I wasn’t much of a jock when I was younger. Of course, my parents enrolled me in everything for at least a season or two — soccer, hockey, baseball, tennis, figure skating. I liked some of them (soccer), I loved some of them (tennis), I hated some (figure skating). But the bigger problem was that I was always so clumsy, uncoordinated, and also had a hard time paying attention. My teammates always hated me, no one ever wanted me on their team, and it was especially embarrassing when I would be out-performed in school gym class by kids who didn’t even do that sport outside of school.

Dance changed that. The funny thing was, I was just as bad at dance as I was at everything else. But if I loved tennis, I was crazy about dance. Crazy about it enough that I suddenly didn’t care that I was bad at it. I would watch every video, go to every workshop, take every extra class, stretch and practice at home until I was just as good as the senior team at my studio. It was a lofty goal, but I came close. And 14 years later, I’m still dancing.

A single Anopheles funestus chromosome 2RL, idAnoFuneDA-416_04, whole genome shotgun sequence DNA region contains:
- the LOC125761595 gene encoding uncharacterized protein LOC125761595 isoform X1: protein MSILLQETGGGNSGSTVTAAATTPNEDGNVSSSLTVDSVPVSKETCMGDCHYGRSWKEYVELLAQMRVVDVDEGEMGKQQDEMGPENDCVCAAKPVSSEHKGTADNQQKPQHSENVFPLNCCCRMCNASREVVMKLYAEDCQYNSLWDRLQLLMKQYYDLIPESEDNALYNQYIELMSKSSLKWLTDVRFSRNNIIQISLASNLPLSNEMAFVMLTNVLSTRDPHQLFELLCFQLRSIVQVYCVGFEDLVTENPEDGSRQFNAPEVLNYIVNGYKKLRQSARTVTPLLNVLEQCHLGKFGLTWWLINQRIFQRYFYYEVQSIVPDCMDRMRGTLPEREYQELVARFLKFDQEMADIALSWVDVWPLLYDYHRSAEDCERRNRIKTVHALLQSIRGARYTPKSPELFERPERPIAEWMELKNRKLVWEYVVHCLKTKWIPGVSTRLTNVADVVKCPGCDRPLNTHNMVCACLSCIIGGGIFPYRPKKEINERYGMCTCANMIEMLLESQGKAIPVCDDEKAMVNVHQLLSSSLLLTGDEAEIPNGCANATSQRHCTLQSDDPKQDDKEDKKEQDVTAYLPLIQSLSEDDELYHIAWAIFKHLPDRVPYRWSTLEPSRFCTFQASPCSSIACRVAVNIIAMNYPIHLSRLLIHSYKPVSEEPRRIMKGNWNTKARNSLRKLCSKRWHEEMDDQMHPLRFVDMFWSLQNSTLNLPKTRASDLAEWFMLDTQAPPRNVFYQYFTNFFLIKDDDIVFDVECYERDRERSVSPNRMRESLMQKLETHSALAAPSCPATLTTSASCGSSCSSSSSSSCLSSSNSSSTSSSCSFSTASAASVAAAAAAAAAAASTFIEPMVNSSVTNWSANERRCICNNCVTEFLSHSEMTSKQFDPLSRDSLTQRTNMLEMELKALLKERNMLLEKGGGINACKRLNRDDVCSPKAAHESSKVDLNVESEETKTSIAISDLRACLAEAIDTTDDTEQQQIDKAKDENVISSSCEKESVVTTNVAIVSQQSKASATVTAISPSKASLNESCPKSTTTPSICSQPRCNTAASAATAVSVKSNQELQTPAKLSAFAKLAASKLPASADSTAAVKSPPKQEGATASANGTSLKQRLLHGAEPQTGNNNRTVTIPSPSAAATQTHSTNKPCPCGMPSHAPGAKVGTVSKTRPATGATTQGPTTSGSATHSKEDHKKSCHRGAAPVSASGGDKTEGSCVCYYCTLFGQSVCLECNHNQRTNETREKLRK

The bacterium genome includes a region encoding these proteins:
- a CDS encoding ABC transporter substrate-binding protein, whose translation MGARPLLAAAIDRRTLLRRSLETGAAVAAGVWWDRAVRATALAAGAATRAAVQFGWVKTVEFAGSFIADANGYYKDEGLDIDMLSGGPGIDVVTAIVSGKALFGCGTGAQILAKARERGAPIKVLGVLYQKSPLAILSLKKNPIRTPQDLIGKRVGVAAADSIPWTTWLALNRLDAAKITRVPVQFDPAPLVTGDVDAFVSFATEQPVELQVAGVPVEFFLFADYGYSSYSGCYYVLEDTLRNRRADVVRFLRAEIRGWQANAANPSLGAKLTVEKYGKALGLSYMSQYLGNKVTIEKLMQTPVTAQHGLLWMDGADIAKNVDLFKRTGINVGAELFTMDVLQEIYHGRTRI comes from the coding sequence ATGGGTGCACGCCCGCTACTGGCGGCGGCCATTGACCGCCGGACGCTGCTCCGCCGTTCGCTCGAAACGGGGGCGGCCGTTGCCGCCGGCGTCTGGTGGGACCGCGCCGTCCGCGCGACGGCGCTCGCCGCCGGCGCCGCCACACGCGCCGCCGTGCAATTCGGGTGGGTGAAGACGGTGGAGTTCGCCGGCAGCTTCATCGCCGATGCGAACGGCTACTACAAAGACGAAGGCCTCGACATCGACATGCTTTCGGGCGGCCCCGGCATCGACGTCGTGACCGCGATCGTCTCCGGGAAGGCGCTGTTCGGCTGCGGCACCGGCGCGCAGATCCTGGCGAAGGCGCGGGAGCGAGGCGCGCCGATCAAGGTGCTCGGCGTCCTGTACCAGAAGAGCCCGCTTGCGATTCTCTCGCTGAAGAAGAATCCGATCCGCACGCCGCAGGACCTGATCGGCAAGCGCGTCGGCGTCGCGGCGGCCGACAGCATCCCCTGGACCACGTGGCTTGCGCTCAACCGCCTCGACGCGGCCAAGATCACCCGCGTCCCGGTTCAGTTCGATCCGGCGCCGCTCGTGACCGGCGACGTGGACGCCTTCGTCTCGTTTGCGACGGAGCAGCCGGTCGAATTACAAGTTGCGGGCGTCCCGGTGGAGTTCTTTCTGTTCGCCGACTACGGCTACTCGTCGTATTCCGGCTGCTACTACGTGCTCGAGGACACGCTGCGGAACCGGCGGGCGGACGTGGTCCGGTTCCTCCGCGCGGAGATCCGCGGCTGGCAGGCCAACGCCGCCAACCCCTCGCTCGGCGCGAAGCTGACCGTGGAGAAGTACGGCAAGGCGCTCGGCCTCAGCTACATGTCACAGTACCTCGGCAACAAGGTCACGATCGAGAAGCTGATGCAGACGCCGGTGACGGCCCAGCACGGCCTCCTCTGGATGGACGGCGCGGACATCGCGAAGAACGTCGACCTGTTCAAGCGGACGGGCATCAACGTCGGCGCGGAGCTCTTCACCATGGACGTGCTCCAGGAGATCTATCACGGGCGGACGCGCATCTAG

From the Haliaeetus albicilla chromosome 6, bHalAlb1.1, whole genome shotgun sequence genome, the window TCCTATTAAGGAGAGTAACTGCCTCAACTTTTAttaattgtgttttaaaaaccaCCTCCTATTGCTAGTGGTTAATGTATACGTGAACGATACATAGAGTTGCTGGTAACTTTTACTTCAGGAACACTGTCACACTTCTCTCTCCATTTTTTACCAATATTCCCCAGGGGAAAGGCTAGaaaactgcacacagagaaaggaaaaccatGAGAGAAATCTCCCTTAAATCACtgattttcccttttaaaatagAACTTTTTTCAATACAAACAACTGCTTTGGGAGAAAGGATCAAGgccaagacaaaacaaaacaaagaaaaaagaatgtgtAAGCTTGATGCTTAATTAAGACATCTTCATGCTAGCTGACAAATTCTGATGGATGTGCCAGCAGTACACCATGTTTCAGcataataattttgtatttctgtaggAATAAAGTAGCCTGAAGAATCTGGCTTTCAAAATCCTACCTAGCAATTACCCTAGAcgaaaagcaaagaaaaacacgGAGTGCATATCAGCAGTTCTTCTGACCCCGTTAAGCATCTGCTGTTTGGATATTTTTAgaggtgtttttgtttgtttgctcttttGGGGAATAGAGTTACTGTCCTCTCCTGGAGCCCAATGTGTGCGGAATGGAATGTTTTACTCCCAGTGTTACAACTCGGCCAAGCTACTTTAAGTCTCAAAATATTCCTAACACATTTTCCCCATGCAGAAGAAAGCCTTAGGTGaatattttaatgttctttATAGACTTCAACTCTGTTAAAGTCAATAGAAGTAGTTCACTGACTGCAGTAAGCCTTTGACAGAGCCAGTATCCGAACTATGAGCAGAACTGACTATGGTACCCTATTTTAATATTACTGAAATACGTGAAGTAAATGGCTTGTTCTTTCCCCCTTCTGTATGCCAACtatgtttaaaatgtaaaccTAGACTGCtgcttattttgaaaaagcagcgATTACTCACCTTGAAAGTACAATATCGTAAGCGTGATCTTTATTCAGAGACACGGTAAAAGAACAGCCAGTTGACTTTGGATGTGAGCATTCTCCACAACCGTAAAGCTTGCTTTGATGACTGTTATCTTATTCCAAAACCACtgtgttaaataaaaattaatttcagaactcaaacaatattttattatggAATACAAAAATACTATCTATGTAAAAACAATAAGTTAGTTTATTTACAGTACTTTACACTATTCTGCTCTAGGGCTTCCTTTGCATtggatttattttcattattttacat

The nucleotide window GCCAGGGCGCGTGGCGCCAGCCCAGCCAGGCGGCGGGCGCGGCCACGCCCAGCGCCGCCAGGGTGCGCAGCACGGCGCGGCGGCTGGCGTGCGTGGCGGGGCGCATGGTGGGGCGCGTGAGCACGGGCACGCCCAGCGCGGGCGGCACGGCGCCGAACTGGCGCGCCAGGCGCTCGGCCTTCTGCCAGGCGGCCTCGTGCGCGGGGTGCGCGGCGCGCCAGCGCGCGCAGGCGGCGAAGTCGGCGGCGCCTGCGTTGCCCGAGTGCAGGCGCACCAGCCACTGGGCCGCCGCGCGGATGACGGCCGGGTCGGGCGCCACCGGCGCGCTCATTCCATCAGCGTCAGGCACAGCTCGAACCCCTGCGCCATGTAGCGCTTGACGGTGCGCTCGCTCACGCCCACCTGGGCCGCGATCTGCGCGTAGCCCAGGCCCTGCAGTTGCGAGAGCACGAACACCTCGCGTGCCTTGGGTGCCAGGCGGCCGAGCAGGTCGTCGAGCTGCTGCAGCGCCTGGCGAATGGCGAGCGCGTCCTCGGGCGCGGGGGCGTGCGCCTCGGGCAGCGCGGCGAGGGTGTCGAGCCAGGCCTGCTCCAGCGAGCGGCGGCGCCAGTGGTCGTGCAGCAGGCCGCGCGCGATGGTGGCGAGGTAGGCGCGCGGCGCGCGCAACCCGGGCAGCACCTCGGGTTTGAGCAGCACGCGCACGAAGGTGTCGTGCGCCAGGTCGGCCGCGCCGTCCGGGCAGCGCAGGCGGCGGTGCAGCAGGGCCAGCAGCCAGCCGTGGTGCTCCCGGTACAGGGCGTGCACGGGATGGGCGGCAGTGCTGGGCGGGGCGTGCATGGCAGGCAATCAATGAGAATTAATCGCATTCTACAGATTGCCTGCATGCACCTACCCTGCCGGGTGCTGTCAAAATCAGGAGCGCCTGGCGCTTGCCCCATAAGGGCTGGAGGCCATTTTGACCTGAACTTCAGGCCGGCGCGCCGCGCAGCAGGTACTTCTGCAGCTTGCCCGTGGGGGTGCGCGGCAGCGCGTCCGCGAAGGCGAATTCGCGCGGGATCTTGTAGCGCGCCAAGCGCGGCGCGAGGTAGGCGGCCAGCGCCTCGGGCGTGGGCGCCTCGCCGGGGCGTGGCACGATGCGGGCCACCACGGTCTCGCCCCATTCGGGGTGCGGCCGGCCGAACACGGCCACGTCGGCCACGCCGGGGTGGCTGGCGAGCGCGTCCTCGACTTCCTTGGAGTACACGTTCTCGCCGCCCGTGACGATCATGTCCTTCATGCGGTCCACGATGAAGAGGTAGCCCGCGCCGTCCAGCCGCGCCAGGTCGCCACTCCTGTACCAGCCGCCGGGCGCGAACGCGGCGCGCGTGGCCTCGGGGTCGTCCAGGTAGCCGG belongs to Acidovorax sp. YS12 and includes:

When I started actually becoming a great dancer — when I was about 18 or so — I developed a lot of confidence to start trying more new things. I got into running for awhile. I joined my friends’ intraumural teams at school. I started pilates. A lot of these things were things that I was not very good at to start with and remained quite bad at. But I had so much fun just putting myself out there that I felt really accomplished and still had a ton of fun with my friends.

Then came the big one: climbing.